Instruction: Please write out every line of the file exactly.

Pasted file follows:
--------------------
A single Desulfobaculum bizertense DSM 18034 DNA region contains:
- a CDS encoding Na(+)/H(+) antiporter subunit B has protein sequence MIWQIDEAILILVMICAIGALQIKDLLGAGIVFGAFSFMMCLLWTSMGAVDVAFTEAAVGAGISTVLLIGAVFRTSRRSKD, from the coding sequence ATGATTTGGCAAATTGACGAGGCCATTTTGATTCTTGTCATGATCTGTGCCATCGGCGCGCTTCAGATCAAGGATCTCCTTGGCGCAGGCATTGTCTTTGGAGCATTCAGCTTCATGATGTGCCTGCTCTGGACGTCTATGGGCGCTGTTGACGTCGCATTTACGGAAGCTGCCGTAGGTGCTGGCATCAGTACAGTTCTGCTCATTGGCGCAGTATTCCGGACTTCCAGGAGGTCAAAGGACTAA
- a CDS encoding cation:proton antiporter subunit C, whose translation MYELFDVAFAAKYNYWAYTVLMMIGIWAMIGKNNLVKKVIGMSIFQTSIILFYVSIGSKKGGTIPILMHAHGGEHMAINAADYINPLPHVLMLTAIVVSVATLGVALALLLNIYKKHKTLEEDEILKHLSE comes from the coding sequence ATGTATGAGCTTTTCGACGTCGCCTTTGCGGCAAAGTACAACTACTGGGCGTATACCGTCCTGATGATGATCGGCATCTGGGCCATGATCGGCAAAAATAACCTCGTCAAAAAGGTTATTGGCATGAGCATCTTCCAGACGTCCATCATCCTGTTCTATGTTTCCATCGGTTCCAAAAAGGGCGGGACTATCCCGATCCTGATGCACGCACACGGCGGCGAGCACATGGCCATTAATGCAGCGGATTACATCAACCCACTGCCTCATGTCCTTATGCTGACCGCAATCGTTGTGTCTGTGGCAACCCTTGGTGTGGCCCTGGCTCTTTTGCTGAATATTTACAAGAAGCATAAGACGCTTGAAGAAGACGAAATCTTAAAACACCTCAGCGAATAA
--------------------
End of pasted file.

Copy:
A single Desulfobaculum bizertense DSM 18034 DNA region contains:
- a CDS encoding Na(+)/H(+) antiporter subunit B has protein sequence MIWQIDEAILILVMICAIGALQIKDLLGAGIVFGAFSFMMCLLWTSMGAVDVAFTEAAVGAGISTVLLIGAVFRTSRRSKD, from the coding sequence ATGATTTGGCAAATTGACGAGGCCATTTTGATTCTTGTCATGATCTGTGCCATCGGCGCGCTTCAGATCAAGGATCTCCTTGGCGCAGGCATTGTCTTTGGAGCATTCAGCTTCATGATGTGCCTGCTCTGGACGTCTATGGGCGCTGTTGACGTCGCATTTACGGAAGCTGCCGTAGGTGCTGGCATCAGTACAGTTCTGCTCATTGGCGCAGTATTCCGGACTTCCAGGAGGTCAAAGGACTAA
- a CDS encoding cation:proton antiporter subunit C, whose translation MYELFDVAFAAKYNYWAYTVLMMIGIWAMIGKNNLVKKVIGMSIFQTSIILFYVSIGSKKGGTIPILMHAHGGEHMAINAADYINPLPHVLMLTAIVVSVATLGVALALLLNIYKKHKTLEEDEILKHLSE comes from the coding sequence ATGTATGAGCTTTTCGACGTCGCCTTTGCGGCAAAGTACAACTACTGGGCGTATACCGTCCTGATGATGATCGGCATCTGGGCCATGATCGGCAAAAATAACCTCGTCAAAAAGGTTATTGGCATGAGCATCTTCCAGACGTCCATCATCCTGTTCTATGTTTCCATCGGTTCCAAAAAGGGCGGGACTATCCCGATCCTGATGCACGCACACGGCGGCGAGCACATGGCCATTAATGCAGCGGATTACATCAACCCACTGCCTCATGTCCTTATGCTGACCGCAATCGTTGTGTCTGTGGCAACCCTTGGTGTGGCCCTGGCTCTTTTGCTGAATATTTACAAGAAGCATAAGACGCTTGAAGAAGACGAAATCTTAAAACACCTCAGCGAATAA